Wednesday, May 22, 2019

Review: Waisted by Randy Susan Meyers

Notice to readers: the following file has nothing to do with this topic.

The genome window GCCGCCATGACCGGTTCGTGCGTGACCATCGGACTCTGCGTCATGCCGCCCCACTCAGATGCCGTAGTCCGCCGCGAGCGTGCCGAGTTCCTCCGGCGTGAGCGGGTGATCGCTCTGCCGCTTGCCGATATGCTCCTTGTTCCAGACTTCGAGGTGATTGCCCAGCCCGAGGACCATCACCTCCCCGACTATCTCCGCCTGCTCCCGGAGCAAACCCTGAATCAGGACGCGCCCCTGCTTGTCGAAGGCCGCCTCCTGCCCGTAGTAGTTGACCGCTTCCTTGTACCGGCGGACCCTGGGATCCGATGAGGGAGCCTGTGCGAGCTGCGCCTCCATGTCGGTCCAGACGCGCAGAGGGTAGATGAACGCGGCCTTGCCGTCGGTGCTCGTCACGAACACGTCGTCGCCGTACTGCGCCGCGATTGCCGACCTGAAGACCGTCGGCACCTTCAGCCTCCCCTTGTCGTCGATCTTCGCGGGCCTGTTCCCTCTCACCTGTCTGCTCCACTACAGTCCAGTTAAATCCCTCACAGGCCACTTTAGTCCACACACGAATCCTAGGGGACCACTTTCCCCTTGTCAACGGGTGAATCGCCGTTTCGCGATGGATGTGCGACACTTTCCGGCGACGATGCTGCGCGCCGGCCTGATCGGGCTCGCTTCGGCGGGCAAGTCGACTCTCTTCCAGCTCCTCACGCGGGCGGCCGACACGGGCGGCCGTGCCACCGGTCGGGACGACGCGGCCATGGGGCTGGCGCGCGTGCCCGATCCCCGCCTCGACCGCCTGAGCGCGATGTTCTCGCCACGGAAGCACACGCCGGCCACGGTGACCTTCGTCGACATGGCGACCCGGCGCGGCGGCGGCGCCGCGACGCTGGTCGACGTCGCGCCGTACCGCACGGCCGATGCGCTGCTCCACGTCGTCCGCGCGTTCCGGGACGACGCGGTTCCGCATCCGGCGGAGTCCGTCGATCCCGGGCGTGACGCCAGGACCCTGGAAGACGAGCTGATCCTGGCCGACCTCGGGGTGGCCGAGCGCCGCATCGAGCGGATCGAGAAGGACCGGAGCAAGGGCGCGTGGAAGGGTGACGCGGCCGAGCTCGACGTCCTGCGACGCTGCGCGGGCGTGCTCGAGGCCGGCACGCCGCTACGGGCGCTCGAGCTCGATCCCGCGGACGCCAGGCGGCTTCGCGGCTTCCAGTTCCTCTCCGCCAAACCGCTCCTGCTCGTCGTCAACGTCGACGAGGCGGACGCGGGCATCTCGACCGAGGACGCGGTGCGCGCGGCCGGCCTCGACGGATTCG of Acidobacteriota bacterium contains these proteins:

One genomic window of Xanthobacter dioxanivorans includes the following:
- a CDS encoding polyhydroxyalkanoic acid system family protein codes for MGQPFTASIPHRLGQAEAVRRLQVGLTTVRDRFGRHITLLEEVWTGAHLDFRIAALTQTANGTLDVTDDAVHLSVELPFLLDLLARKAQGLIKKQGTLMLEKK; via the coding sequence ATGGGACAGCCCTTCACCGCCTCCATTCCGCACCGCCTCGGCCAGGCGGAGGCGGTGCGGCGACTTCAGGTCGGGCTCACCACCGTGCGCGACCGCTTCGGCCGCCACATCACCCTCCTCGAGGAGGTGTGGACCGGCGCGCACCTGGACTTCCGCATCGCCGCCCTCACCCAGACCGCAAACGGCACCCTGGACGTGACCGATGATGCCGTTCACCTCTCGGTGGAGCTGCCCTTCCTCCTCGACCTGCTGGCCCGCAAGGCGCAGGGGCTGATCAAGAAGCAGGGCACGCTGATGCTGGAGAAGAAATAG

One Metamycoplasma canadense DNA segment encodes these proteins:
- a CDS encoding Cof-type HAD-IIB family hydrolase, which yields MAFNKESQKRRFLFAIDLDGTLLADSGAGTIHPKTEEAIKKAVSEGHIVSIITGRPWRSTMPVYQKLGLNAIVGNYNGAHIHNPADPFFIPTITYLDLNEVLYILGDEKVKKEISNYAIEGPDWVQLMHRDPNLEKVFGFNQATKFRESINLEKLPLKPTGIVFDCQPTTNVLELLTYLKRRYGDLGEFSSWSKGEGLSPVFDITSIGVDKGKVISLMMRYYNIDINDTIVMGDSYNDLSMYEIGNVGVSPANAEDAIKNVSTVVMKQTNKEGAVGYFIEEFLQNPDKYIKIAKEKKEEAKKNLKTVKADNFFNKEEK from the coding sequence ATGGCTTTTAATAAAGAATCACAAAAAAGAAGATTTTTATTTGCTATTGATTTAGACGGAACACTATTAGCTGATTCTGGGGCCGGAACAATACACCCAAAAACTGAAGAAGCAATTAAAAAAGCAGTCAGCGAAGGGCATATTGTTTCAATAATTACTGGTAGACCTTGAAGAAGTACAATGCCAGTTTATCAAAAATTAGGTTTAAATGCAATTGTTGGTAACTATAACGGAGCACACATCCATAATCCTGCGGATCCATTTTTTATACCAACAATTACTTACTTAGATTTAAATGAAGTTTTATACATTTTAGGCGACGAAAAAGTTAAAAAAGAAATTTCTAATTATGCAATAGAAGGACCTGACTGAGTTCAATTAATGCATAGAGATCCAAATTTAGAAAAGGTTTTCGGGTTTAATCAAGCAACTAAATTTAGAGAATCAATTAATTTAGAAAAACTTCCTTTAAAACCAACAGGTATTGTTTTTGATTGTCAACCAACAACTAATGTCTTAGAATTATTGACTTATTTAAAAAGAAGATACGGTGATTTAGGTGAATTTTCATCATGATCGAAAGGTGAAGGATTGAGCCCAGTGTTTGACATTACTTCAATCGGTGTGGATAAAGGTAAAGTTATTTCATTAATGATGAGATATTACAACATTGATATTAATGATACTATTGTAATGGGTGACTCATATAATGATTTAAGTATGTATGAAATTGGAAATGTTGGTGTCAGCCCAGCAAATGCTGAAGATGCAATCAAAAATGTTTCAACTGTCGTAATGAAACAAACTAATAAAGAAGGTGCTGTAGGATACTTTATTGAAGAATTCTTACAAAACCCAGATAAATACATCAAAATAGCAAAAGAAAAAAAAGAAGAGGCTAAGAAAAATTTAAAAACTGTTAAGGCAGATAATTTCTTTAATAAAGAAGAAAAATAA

Glance at the magazines in the checkout aisle at the supermarket. Notice what the people on the cover look like. Read the article teasers and see how many of them refer to looks or weight loss. Now turn on the TV and note what all of the actresses look like. If you see an actress who isn't incredibly thin (this will be hard to do), do a quick internet search and note how many articles about her mention her weight. While you're at it, try to see how many articles there are out there about any actress (go ahead and pick one who is in the news a lot) who has supposedly gained weight and see how many times the speculation is whether she's pregnant or not because of something as small as 5 pounds. Now search and read articles accusing magazines of airbrushing women to conform to our often times unattainable looks (read weight) guidelines. On the internet, fat shaming is one of the last, close to universal, and least called out moments of nastiness around. When you start paying attention to these seemingly superficial things, it is easy to see that we as a society have a weight obsession. Now try being an overweight woman who is bombarded with this everyday. Fat people are told all sorts of things from the falsely concerned "you need to lose weight to be healthy" to the hurtful "you have such a pretty face" to the downright mean (and generally not said in front of a person but instead said behind their back within earshot) "she's huge." There is judgment in all of it. All of it is painful. For those of us who have battled our weight, it all hurts. And yes, we are aware of just exactly how many pounds we need to lose in order to escape the categories of overweight, obese, or morbidly obese. Don't think we aren't. But even women who aren't overweight probably have a very good idea of what they weigh and worry when they overindulge because that is the way society has programmed us. Randy Susan Meyers' newest novel, Waisted, takes on the issue of women's weight, how far people will go to lose it, the underlying emotional issues that contribute to it, and the strength it takes to love yourself no matter what size your skin.